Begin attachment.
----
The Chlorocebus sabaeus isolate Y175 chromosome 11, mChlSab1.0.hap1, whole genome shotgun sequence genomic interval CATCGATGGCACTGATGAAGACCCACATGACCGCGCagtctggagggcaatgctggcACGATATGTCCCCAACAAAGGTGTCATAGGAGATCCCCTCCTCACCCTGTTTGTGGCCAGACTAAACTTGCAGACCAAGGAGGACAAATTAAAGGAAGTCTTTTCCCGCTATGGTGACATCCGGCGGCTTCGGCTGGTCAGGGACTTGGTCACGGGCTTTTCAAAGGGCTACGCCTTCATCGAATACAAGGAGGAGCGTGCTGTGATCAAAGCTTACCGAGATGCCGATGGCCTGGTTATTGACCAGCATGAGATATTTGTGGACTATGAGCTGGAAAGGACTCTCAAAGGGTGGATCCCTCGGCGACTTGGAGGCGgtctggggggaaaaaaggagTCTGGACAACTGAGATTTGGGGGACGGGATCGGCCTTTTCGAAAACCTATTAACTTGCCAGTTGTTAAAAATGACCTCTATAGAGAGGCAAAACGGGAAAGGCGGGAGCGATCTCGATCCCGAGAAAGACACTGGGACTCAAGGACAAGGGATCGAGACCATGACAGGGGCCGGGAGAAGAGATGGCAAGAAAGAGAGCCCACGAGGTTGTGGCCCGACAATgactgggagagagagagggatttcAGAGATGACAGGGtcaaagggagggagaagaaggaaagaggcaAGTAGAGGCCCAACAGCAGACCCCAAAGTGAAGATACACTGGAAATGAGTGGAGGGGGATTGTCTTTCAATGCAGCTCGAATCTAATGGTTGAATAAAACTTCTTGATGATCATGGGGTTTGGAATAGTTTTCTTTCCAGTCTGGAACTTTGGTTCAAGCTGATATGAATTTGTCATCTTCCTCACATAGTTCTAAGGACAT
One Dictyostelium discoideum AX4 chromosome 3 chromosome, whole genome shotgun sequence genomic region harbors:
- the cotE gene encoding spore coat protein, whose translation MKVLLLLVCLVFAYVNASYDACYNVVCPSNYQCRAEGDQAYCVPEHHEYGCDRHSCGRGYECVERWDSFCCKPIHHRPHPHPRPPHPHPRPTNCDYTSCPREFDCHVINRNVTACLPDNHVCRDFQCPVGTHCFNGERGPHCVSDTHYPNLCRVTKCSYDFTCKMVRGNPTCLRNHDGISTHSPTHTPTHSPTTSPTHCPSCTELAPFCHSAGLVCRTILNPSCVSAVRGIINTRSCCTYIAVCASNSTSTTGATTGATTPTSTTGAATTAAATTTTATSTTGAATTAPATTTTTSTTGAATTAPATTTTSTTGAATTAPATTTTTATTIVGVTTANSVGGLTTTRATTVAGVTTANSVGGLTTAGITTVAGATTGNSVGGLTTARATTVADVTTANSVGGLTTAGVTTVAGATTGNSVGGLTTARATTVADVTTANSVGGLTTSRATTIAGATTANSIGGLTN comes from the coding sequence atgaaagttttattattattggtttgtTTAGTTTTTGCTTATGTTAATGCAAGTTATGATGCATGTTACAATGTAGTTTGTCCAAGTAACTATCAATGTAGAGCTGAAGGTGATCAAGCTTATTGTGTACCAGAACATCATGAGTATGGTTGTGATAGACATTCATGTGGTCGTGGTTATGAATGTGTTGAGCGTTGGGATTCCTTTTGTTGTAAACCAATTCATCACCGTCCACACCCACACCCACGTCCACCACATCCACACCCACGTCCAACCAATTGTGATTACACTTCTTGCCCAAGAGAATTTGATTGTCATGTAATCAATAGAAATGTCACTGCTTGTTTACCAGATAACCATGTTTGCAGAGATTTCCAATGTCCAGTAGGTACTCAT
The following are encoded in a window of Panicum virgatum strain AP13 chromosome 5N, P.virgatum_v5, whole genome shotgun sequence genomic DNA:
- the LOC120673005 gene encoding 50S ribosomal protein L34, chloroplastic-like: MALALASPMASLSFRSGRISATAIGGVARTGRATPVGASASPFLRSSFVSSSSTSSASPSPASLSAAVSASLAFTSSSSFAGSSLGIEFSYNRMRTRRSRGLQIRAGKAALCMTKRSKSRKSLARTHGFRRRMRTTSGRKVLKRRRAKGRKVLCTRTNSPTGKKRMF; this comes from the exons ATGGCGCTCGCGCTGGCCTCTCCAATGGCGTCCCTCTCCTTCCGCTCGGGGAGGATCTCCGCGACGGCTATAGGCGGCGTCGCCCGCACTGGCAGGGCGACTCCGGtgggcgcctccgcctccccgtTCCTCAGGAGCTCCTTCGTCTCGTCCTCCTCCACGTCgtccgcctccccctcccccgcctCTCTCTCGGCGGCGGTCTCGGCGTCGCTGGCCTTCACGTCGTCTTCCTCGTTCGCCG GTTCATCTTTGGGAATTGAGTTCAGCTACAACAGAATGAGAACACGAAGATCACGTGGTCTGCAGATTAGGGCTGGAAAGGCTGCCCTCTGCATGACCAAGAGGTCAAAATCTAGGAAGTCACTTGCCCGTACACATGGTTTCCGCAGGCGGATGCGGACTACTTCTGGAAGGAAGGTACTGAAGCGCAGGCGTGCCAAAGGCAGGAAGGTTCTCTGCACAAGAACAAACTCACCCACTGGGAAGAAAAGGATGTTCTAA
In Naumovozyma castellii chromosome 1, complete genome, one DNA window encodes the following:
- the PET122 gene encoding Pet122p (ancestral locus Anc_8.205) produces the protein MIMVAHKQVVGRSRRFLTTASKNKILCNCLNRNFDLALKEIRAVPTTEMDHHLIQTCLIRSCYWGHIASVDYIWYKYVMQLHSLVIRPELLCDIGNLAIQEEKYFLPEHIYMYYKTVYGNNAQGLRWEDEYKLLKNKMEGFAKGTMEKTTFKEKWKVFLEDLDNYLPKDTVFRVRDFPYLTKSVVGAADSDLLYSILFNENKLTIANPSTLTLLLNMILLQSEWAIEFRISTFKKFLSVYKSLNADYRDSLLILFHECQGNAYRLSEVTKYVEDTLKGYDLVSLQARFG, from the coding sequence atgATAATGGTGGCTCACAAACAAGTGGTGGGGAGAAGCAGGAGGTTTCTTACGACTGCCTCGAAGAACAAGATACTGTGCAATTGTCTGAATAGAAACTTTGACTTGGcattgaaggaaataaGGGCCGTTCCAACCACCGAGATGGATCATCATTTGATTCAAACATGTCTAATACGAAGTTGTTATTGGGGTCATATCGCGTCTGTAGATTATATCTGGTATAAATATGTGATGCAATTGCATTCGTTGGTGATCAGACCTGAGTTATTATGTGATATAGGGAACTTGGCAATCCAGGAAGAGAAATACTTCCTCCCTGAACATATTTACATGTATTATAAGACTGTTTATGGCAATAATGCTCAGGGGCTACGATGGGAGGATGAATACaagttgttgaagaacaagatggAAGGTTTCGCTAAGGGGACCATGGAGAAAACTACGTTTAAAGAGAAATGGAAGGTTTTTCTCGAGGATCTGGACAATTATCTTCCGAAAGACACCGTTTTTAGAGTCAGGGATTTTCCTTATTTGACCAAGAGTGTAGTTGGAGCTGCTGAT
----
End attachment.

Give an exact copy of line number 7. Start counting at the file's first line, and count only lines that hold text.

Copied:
- the PET122 gene encoding Pet122p (ancestral locus Anc_8.205) produces the protein MIMVAHKQVVGRSRRFLTTASKNKILCNCLNRNFDLALKEIRAVPTTEMDHHLIQTCLIRSCYWGHIASVDYIWYKYVMQLHSLVIRPELLCDIGNLAIQEEKYFLPEHIYMYYKTVYGNNAQGLRWEDEYKLLKNKMEGFAKGTMEKTTFKEKWKVFLEDLDNYLPKDTVFRVRDFPYLTKSVVGAADSDLLYSILFNENKLTIANPSTLTLLLNMILLQSEWAIEFRISTFKKFLSVYKSLNADYRDSLLILFHECQGNAYRLSEVTKYVEDTLKGYDLVSLQARFG, from the coding sequence atgATAATGGTGGCTCACAAACAAGTGGTGGGGAGAAGCAGGAGGTTTCTTACGACTGCCTCGAAGAACAAGATACTGTGCAATTGTCTGAATAGAAACTTTGACTTGGcattgaaggaaataaGGGCCGTTCCAACCACCGAGATGGATCATCATTTGATTCAAACATGTCTAATACGAAGTTGTTATTGGGGTCATATCGCGTCTGTAGATTATATCTGGTATAAATATGTGATGCAATTGCATTCGTTGGTGATCAGACCTGAGTTATTATGTGATATAGGGAACTTGGCAATCCAGGAAGAGAAATACTTCCTCCCTGAACATATTTACATGTATTATAAGACTGTTTATGGCAATAATGCTCAGGGGCTACGATGGGAGGATGAATACaagttgttgaagaacaagatggAAGGTTTCGCTAAGGGGACCATGGAGAAAACTACGTTTAAAGAGAAATGGAAGGTTTTTCTCGAGGATCTGGACAATTATCTTCCGAAAGACACCGTTTTTAGAGTCAGGGATTTTCCTTATTTGACCAAGAGTGTAGTTGGAGCTGCTGAT